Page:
Medical Evangelism

Medical Evangelism-Pioneering Medical Work

Two years later, when we had outgrown our facilities, some of our business friends helped to promote a new institution outside the city limits.

Takoma Hospital and Sanitarium, Greeneville, Tennessee

I wish to tell you that soon there will be no work done in ministerial lines but medical missionary work." Counsels on Health, p. 533. This statement is a challenge, not only to the physicians and nurses, but to the ministers and laymen.

Twenty-nine years ago, while on the staff of the Washington Sanitarium, I accepted this challenge to open up medical work in new territory. The opportunity that seemed best suited for this type of work was a small city of about 7,000 population in the mountain district of east Tennessee. There was a very small church but no Seventh-day Adventist medical work in this section of the country. A private residence was rented, and with five rooms for patients we began work. The Lord blessed our small beginning and we were able to operate from the first without a deficit.

Two years later, when we had outgrown our facilities, some of our business friends helped to promote a new institution outside the city limits. We have never received any gifts except three acres of land; but with careful financial management and the Lord's blessing, we now have developed a sixty-five-bed institution that is fully approved by the American College of Surgeons. We are glad to meet the world's standards and be approved, but this is not the most important accreditation. When we follow the plan outlined by the Spirit of prophecy, maintaining the standards, then we can have Heaven's approval. This is the accreditation that every true Seventh-day Adventist institution should have. We are repeatedly warned that this is our only reason for existing. Since the medical missionary work is the entering wedge, there is no substitute for efficient, kind medical service.

This point cannot be too strongly emphasized. Unless medical workers are willing to meet this standard, all their evangelistic work will be worse than wasted. After the physical needs have been relieved, then the opportunities appear for presenting the gospel. The ways are too numerous to mention. Accomplishments What have we accomplished in twenty-eight years? I feel very strongly that we have failed to measure up to the opportunities. Probably others could better answer this question. When we came here our church was very small and did not even have a local elder. Today we have about 140 members. Our medical work has exerted a favorable influence over a radius of at least 75 miles. Within the institution we have a daily public broadcast of a spiritual nature in all the rooms. Many of our workers are following up the openings for Bible studies. Our literature is available everywhere, in the waiting rooms, parlors, halls, and patients' rooms. One of our workers has for years presented a Bible verse each morning to every patient who is able to receive it.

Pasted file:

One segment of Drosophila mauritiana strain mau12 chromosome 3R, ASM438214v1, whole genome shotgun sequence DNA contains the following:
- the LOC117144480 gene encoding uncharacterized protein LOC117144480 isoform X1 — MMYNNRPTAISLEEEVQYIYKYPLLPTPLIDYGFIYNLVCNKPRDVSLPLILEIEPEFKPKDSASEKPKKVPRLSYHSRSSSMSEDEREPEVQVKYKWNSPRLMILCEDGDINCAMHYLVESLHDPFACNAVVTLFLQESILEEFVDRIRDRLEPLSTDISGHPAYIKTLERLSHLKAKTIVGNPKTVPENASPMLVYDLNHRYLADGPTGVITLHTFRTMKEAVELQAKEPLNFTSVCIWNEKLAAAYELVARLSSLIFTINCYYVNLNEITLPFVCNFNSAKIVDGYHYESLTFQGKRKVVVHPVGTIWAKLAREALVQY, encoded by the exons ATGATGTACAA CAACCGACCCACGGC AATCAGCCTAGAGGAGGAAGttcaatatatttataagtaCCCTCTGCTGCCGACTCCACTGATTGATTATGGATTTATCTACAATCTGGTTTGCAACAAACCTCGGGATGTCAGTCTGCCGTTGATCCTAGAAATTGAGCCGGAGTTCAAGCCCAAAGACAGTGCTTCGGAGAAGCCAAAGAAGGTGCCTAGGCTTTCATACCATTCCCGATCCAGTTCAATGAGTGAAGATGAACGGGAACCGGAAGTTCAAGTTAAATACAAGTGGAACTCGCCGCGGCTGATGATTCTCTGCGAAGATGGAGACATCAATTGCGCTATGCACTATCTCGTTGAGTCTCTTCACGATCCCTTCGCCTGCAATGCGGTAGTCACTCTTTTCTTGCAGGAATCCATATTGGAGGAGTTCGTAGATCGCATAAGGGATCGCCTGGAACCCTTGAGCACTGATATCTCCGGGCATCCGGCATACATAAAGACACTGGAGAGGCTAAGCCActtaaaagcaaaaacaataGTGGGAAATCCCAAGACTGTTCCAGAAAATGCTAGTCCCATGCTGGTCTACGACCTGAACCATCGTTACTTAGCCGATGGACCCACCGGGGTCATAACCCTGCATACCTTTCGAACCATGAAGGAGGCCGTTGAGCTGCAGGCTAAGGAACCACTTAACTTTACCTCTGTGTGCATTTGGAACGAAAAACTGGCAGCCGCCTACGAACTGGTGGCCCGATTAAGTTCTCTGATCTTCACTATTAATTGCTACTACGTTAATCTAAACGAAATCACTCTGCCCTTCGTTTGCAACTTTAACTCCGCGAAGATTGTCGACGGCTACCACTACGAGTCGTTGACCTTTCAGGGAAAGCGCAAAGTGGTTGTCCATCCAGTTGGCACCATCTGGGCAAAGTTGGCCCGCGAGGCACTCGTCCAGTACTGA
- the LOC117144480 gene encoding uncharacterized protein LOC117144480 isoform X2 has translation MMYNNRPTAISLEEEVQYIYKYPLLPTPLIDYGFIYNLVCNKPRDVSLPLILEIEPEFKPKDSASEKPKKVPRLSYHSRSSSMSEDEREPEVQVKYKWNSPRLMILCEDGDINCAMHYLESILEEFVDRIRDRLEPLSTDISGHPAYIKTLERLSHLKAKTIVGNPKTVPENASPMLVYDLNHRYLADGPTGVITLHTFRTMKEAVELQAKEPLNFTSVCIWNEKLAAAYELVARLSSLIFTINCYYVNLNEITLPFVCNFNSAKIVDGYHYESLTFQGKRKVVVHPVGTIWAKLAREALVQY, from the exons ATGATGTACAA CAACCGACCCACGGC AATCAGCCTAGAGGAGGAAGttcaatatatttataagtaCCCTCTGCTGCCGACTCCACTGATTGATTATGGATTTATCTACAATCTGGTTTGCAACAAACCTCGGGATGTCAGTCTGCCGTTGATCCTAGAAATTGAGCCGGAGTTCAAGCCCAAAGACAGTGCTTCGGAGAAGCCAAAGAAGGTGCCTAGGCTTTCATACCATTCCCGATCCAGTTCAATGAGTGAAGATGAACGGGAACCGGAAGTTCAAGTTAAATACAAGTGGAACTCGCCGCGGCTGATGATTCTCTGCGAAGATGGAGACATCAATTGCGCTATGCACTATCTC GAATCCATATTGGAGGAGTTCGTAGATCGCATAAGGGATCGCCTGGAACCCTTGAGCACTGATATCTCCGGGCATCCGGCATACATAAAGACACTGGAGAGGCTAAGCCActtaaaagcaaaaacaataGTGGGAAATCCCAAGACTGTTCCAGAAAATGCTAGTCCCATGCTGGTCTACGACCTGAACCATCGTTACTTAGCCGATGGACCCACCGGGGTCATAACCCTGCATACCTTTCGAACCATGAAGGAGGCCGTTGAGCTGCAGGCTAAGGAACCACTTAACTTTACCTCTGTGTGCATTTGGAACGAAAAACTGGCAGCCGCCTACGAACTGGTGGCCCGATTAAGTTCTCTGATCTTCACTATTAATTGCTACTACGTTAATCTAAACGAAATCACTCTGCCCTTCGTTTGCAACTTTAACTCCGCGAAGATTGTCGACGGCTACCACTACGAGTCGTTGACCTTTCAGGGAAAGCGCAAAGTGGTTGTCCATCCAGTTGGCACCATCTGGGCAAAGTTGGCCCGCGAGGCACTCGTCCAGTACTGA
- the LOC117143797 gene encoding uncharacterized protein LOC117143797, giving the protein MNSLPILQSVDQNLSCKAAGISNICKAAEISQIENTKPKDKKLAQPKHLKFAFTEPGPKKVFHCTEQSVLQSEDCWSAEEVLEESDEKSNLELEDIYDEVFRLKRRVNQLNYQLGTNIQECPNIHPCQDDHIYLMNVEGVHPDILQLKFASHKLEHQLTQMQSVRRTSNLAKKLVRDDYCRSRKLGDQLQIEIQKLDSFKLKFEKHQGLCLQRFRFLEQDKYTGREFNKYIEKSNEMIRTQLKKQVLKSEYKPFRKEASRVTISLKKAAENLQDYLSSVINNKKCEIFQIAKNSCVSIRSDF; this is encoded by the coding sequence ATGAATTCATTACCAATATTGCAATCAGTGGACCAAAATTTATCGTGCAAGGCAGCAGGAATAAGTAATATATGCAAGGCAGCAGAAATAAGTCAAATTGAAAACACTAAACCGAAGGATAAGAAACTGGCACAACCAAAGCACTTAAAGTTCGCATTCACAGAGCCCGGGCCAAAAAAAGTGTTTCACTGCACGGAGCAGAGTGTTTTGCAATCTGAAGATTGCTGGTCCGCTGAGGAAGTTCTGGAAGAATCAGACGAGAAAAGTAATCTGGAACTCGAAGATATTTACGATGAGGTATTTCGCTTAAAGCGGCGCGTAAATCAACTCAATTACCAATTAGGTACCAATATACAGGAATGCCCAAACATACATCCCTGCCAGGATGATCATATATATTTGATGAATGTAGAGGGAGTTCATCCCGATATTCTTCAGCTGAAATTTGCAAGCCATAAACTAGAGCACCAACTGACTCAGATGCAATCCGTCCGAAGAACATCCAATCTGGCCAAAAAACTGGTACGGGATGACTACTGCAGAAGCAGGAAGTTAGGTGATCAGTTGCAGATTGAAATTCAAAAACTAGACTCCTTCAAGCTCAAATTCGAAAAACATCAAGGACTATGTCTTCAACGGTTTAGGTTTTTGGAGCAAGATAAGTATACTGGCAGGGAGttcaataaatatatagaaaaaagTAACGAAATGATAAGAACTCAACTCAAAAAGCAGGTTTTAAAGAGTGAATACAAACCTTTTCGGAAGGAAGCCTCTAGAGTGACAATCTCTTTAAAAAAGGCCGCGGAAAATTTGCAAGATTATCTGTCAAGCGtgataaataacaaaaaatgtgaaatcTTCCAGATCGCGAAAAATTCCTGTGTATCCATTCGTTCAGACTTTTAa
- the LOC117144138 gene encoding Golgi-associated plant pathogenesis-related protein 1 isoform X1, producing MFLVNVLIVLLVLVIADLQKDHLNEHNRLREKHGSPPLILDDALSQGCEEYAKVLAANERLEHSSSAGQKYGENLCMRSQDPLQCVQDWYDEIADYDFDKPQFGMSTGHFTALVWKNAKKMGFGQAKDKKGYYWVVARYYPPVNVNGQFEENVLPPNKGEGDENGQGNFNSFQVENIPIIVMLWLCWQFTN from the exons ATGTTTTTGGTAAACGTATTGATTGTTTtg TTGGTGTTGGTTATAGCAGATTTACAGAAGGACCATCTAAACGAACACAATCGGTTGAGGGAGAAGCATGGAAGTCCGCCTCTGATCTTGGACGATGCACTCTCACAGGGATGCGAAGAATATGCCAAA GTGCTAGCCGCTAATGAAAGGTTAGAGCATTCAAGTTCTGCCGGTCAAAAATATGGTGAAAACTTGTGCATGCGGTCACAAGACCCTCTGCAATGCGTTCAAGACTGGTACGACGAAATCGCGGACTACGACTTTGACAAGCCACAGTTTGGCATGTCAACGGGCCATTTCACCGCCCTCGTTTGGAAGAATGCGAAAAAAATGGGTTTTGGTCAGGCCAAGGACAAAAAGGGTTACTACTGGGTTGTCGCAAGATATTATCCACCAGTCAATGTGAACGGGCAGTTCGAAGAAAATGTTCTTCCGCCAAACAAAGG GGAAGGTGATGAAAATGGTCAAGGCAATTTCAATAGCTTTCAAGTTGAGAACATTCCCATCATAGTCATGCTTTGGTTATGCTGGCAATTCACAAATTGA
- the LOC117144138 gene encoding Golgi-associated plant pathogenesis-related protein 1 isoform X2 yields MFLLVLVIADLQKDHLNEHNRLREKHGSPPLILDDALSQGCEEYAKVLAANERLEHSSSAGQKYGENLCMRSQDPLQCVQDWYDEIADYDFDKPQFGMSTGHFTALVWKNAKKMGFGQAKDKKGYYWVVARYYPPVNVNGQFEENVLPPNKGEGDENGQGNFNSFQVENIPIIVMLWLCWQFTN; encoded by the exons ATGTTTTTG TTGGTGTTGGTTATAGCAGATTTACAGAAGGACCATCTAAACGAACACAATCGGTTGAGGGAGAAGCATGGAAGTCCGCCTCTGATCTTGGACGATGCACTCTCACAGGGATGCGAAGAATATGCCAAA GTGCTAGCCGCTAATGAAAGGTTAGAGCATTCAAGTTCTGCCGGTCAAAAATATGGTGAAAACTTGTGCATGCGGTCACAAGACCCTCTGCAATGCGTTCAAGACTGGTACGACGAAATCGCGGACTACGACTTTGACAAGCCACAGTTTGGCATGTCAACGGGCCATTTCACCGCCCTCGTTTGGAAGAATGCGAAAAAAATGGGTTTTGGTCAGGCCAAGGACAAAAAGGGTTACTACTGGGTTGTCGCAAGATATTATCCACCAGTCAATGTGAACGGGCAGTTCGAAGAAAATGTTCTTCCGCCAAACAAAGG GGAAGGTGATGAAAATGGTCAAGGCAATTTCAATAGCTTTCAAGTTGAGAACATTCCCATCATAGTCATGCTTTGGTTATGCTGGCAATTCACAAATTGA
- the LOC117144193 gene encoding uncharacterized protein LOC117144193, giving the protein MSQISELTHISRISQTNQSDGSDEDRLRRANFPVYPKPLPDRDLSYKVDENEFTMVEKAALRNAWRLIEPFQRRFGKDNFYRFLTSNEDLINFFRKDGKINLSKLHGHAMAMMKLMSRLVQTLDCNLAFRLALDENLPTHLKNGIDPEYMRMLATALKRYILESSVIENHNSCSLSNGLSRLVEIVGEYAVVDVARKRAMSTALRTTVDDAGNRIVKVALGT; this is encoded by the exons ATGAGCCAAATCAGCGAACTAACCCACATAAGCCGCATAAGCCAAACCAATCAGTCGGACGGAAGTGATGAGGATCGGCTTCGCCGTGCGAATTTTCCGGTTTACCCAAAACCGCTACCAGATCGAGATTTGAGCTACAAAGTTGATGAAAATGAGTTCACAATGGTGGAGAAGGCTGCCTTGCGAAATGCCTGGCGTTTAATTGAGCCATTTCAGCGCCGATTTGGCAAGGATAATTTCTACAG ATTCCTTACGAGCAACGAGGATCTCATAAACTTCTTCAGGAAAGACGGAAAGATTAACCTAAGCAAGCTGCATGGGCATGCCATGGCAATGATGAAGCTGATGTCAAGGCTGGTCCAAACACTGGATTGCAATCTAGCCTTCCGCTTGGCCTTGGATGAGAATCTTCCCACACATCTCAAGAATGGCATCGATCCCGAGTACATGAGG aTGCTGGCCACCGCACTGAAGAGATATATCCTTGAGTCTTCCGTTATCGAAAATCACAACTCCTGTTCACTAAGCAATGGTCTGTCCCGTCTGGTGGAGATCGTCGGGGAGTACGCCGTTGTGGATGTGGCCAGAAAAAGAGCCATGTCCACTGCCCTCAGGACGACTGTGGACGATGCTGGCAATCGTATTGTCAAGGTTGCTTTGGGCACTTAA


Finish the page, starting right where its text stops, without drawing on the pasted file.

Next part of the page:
The response to this program has been very favorable. Some take the verses home for permanent reference. The institution has financed the Voice of Prophecy on a nearby radio station. At present one of our nurses presents a weekly radio program on Sunday morning. We have completed a new welfare and outpatient building, and in the near future we plan to open an active clinic for the needy. I had the privilege of attending Loma Linda in the early days when there were two courses available, the regular medical course and the medical evangelistic course. Unfortunately, it was apparently not possible to continue this evangelistic program.

From the study of the divine instruction, it appears that our work has thus sustained a great loss. If that program could have been continued, our evangelists would have had a better knowledge of medical work. It would have been easy for them to spearhead their evangelistic work by health schools, following them with the regular preaching meetings. Then, with small sanitariums outside the cities, the evangelists would direct those interested to our sanitariums for medical care. Our sanitariums are really special institutions to treat the class of people who are interested in restoring their health by conforming to correct habits of living. I am convinced that our own institution is larger than is really needed to carry on such a program.

For our physicians and nurses the opportunities are unlimited to develop small, real Seventh-day Adventist institutions, using all the physical medicine possible and educating the people away from drugs and harmful habits that are health destroying. When this program can be combined with the work of real medical evangelists in the cities, I believe we shall see the medical work develop into its right relation to the whole program and the work will be finished.

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Takoma Hospital and Sanitarium, Greeneville, Tennessee

October 1954

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